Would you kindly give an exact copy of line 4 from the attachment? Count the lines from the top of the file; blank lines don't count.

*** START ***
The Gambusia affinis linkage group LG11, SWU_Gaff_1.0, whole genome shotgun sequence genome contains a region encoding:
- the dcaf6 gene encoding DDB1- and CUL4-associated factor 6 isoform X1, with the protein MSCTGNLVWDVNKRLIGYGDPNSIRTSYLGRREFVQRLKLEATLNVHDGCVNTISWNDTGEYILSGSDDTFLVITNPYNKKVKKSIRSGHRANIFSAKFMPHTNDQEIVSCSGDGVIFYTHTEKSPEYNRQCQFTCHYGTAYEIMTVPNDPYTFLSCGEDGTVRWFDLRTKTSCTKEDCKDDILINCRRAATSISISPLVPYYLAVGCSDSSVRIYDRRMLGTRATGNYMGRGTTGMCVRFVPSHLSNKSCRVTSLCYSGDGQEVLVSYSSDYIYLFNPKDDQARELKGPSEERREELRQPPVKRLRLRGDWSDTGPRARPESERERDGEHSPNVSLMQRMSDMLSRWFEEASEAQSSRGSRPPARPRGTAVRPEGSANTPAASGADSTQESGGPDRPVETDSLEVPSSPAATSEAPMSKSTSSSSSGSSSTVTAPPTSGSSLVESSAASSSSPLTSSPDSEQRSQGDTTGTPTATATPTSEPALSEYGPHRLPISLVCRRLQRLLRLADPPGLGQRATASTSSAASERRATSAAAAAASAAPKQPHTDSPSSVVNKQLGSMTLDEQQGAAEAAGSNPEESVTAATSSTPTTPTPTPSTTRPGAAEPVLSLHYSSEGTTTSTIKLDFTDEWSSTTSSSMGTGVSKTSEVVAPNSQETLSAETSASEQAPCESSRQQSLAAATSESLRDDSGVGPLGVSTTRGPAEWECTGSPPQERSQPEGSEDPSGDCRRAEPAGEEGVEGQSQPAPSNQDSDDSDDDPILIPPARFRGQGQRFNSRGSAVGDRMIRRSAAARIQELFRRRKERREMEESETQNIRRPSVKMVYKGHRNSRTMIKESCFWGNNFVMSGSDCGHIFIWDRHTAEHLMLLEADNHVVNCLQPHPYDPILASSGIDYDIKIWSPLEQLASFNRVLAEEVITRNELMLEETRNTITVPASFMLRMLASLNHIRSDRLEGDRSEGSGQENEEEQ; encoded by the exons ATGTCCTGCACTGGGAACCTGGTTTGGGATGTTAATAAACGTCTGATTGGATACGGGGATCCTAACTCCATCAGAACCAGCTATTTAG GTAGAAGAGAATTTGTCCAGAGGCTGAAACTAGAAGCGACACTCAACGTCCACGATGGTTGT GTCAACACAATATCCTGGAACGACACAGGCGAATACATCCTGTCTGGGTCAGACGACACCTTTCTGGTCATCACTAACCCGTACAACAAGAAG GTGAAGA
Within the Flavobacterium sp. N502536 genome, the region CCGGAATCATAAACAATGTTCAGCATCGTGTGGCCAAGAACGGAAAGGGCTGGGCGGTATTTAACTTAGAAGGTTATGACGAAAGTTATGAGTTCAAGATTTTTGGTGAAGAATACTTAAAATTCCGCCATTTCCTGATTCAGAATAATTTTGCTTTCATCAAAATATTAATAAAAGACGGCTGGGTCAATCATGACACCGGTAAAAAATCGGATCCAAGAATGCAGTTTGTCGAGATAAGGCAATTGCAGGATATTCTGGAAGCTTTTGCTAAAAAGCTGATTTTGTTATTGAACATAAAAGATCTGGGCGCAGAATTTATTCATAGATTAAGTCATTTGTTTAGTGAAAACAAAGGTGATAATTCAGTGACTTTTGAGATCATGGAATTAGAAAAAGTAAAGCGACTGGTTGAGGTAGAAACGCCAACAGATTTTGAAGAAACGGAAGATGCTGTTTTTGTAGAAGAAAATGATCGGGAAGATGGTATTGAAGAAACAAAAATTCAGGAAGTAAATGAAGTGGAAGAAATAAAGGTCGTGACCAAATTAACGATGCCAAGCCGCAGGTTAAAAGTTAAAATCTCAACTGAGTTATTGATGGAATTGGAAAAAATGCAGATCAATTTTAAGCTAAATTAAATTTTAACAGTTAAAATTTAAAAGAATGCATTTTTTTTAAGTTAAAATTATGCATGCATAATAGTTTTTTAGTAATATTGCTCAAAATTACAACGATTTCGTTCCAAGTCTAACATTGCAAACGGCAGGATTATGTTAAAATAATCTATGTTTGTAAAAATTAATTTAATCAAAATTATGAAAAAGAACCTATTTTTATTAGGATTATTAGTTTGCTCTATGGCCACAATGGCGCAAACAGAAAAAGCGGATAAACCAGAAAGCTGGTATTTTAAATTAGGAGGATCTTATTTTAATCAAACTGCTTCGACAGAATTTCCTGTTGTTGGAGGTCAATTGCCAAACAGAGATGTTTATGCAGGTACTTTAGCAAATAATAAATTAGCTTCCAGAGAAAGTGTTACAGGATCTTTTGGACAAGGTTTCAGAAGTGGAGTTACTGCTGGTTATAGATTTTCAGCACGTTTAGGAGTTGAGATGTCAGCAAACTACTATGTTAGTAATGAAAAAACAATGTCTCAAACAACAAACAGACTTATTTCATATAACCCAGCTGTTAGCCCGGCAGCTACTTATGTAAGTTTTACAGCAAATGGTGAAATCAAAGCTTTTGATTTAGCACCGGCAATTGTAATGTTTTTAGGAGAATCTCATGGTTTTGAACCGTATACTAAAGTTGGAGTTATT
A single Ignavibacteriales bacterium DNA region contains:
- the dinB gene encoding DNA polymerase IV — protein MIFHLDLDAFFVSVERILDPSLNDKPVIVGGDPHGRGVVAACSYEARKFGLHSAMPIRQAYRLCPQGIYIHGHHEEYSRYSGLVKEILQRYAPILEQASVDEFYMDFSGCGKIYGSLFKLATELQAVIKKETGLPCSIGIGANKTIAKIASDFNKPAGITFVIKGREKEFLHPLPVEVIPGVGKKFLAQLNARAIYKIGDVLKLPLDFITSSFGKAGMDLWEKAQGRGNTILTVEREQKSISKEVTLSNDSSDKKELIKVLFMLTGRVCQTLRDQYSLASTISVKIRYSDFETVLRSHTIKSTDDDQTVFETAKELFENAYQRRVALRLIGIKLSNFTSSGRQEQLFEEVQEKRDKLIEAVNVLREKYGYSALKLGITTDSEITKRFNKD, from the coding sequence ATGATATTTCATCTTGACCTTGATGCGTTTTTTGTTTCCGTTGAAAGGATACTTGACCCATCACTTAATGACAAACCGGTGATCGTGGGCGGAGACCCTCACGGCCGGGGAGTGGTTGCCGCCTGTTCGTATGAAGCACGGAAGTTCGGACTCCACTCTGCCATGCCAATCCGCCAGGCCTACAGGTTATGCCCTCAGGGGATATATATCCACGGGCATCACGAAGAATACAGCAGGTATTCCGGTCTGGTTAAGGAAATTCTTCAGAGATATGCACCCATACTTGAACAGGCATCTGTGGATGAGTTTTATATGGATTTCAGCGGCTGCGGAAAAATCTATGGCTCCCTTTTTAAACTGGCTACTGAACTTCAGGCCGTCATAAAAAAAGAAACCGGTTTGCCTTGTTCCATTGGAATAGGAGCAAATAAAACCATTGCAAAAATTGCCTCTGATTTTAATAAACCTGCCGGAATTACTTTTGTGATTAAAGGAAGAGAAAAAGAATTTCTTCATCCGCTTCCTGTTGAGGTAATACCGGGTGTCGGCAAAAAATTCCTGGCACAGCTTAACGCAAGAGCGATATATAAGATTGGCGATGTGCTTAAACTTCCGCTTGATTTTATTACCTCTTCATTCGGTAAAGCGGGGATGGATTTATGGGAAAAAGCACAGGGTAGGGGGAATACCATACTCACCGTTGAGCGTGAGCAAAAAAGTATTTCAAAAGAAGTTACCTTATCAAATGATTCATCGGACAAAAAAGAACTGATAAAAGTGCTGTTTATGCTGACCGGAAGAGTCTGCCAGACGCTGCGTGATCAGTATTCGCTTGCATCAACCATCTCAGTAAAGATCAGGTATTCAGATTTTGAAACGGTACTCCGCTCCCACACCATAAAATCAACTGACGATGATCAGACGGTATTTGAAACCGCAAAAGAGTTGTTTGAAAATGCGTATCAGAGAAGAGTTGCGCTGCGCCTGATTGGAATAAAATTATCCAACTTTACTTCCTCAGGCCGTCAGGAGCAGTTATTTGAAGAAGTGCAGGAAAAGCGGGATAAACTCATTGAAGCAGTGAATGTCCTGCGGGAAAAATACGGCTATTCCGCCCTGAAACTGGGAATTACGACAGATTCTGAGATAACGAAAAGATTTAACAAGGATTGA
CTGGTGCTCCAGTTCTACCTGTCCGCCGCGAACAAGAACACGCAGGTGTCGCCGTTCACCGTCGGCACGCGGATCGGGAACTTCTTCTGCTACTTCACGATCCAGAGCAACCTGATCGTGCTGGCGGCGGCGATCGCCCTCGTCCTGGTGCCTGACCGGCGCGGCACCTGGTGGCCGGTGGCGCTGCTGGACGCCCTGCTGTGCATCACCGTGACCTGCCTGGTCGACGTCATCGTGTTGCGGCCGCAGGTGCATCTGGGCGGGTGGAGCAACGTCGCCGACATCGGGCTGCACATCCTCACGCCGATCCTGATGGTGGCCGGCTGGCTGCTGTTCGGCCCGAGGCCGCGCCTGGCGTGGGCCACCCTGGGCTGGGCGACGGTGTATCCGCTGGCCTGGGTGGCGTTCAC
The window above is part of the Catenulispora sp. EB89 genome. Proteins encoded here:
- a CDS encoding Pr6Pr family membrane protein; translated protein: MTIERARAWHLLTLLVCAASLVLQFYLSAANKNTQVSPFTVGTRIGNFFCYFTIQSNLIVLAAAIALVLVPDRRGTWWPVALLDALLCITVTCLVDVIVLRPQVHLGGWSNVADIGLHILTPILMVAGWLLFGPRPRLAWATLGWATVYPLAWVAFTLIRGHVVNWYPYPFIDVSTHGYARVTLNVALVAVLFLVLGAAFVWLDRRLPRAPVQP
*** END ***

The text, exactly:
A single Ignavibacteriales bacterium DNA region contains: